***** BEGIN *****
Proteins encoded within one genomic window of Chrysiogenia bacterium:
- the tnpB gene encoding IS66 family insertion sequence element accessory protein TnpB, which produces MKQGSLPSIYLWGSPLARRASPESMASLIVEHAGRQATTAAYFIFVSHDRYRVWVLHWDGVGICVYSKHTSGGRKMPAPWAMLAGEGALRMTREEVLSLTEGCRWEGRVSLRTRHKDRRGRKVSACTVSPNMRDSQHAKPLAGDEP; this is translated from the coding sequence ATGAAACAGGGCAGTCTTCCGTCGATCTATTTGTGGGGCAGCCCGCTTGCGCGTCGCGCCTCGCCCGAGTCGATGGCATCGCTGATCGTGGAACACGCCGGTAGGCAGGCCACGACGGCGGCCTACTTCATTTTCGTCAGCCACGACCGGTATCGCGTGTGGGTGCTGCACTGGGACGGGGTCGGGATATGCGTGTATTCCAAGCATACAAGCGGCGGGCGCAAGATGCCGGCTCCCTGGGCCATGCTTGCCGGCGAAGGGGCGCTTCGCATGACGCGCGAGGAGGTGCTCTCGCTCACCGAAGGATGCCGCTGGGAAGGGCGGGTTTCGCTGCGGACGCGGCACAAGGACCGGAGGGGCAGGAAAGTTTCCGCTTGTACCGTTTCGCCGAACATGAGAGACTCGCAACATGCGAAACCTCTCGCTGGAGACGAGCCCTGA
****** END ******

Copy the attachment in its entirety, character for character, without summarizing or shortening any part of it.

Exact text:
Proteins encoded within one genomic window of Chrysiogenia bacterium:
- the tnpB gene encoding IS66 family insertion sequence element accessory protein TnpB, which produces MKQGSLPSIYLWGSPLARRASPESMASLIVEHAGRQATTAAYFIFVSHDRYRVWVLHWDGVGICVYSKHTSGGRKMPAPWAMLAGEGALRMTREEVLSLTEGCRWEGRVSLRTRHKDRRGRKVSACTVSPNMRDSQHAKPLAGDEP; this is translated from the coding sequence ATGAAACAGGGCAGTCTTCCGTCGATCTATTTGTGGGGCAGCCCGCTTGCGCGTCGCGCCTCGCCCGAGTCGATGGCATCGCTGATCGTGGAACACGCCGGTAGGCAGGCCACGACGGCGGCCTACTTCATTTTCGTCAGCCACGACCGGTATCGCGTGTGGGTGCTGCACTGGGACGGGGTCGGGATATGCGTGTATTCCAAGCATACAAGCGGCGGGCGCAAGATGCCGGCTCCCTGGGCCATGCTTGCCGGCGAAGGGGCGCTTCGCATGACGCGCGAGGAGGTGCTCTCGCTCACCGAAGGATGCCGCTGGGAAGGGCGGGTTTCGCTGCGGACGCGGCACAAGGACCGGAGGGGCAGGAAAGTTTCCGCTTGTACCGTTTCGCCGAACATGAGAGACTCGCAACATGCGAAACCTCTCGCTGGAGACGAGCCCTGA